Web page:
THE SADNESS OF MEN: PHOTOGRAPHS BY PHILIP PERKIS.
2008, Quantuck Lane Press, distributed by W.W. Norton & Co., New York, NY. 280 pages; 125 duotone photographs. $45 clothbound; ISBN No. 978-1-59372-034-6. Publisher website: http://www.quantucklanepress.com .
Although Philip Perkis has not enjoyed the sort of showy career of many of his contemporaries, his 50 years of photography have made their mark. As professor emeritus at Brooklyn's Pratt Institute, he continues to influence generations of artists, and this first published collection of his work--keyed to a recent major retrospective exhibit at the Alan Klotz Gallery in New York--is not only a rich testament to his distinctive eye but also carries more than a whiff of immortality.
Perkis is a master of telling detail and broad, cinematic sweep, while his gentle tonalities and unfussy technique remind us that photography need not be sharp-edged or intensely worked in order to convey a powerful sense of place and a complex vision. Max Kozloff, in his eloquent introduction to this volume, notes that "Perkis is interested in barriers, walls, barbed wire, broken structures, and plastic sheeting: all these suggest a wish to see something on their other side…As one follows him, he introduces a world of moods, some of them unsettling, most of them visualized without drama." Indeed, following Perkis through five decades of work is to move from the urban maze and fragmentations of New York City, the heat and dust of Mexico, the spiritual acreage and specific stones of the Holy Land, and many spots in between.
As the detached observer with a Leica, Perkis doesn't provoke our sympathy or insist on our complicity when, for example, he captures decisive moments such as a steer about to be death-stunned by a gun wielded by an anonymous arm in a nameless abattoir. The soft grays and angular geometry of the photo are the matrix of life and death in which the animal--an organic reality, all snout and skull, hoof and hide--is a dumb player, and we can feel the sense of occasion here, just as we can feel the weight of the moment in which a matador is handed the killing sword in another Perkis image.
These, and the less populated photos of landscapes or drab human spaces, underscore the smart irony of the title, "The Sadness of Men," for Perkis is expressing not so much the desolations of life as the daily burden of living--working, moving and seeing--and the implicit finitude of even the most unspoiled vista. As Kozloff suggests, the emphasis on looking through barriers promotes the notion that the unseen is most worth seeing, the sealed-off most worth rescuing, especially when faced with the spiritual implications of, say, Jerusalem's western wall. And where cats or sheep are photographed within rectangles of pure sunlight, we have a sharp sense of the holy as it scatters through the everyday.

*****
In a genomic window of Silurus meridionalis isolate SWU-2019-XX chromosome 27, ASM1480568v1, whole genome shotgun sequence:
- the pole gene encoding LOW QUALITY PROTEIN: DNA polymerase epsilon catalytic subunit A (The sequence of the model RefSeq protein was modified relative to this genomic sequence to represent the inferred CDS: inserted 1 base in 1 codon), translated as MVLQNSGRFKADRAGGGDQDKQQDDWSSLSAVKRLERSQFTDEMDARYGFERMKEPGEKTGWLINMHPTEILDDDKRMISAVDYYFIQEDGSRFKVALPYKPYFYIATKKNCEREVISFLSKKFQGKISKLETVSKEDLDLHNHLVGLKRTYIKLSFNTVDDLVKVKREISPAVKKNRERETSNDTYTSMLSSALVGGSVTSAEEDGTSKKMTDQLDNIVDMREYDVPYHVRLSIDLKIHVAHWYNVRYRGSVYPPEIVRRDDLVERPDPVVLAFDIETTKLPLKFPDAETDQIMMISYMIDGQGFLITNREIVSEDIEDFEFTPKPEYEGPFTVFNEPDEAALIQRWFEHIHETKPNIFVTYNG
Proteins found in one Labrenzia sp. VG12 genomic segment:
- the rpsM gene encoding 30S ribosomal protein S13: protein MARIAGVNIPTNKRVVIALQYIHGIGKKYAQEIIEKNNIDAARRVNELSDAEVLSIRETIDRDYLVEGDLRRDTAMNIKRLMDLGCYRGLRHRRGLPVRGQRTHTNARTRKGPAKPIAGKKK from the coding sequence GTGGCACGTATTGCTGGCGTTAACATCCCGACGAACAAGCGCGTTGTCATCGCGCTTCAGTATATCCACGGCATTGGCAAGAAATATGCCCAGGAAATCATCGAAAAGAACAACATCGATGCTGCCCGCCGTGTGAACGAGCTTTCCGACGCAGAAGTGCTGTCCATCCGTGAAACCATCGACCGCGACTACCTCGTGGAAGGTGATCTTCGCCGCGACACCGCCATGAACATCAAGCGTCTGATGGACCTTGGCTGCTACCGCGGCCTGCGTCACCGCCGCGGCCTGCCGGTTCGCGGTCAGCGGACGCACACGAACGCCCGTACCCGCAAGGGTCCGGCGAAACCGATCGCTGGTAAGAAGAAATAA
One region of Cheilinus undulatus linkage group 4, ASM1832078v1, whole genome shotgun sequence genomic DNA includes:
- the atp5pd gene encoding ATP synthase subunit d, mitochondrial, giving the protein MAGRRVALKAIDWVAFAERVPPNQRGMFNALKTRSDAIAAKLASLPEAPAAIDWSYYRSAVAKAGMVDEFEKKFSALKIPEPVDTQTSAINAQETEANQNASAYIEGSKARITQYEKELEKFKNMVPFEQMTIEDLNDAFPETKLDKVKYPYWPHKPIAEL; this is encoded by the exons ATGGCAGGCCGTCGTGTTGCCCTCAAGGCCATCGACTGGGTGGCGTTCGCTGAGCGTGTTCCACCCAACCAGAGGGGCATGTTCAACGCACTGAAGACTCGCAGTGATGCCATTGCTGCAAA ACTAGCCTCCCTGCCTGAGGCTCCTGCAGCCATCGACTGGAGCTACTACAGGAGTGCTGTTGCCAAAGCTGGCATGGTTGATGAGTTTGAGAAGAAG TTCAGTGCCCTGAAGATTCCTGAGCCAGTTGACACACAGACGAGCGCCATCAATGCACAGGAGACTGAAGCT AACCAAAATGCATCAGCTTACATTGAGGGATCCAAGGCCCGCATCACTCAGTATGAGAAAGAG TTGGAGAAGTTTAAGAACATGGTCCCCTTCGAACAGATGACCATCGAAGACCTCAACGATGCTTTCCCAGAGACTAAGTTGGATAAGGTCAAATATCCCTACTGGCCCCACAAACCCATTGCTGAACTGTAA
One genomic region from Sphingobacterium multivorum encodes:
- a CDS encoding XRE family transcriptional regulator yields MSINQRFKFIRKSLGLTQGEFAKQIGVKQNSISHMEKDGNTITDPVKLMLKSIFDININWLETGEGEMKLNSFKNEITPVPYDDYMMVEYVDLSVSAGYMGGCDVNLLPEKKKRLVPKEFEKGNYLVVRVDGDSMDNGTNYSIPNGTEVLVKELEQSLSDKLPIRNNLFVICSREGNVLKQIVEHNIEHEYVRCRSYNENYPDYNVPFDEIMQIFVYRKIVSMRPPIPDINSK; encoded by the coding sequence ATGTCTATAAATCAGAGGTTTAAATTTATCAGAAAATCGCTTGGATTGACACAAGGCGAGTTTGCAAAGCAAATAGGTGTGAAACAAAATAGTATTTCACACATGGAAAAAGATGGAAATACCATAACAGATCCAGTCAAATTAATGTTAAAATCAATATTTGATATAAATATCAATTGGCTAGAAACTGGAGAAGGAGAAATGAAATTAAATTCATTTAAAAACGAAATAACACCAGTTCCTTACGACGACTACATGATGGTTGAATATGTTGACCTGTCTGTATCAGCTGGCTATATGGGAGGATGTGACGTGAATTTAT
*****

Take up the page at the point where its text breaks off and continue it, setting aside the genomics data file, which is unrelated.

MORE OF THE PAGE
Which is not to say that Perkis transcends cliché or trite formulation at every turn. An image of a modern mother cradling her newborn is an artful Madonna and Child, but also an obvious one, as the mother's blissfully transported expression lands us in suffocatingly sentimental territory. And in the minimalist vein, Perkis's seemingly random captures don't always work: a shot of balloons on a ceiling evokes William Eggleston, but in its gray-on-gray flatness it serves only to remind us that Eggleston's insistence on the subtle color of the quotidian is what propels his photos beyond the quotidian.
Nonetheless--and perhaps because of such flaws, for they help to denote the reach which exceeds the great grasp of Perkis's artistry--"The Sadness of Men" is a major codification of a life in photography and a towering photography book. The desultory charm of Perkis's style--warm in tone, taking on the world with a grainy 400 ASA modesty that draws us in, whisperingly, rather than gunning for in-your-face effect--sets him nicely apart from the masters with which it is too easy to compare him, from Atget to Walker Evans or Robert Frank. Quietly, with a wistful, world-weary shrug, Philip Perkis has earned his place in the pantheon.
Matt Damsker is an author and critic, who has written about photography and the arts for the Los Angeles Times, Hartford Courant, Philadelphia Bulletin, Rolling Stone magazine and other publications. His book, "Rock Voices", was published in 1981 by St. Martin's Press. His essay in the book, "Marcus Doyle: Night Vision" was published in the fall of 2005.
He currently reviews books for U.S.A. Today.
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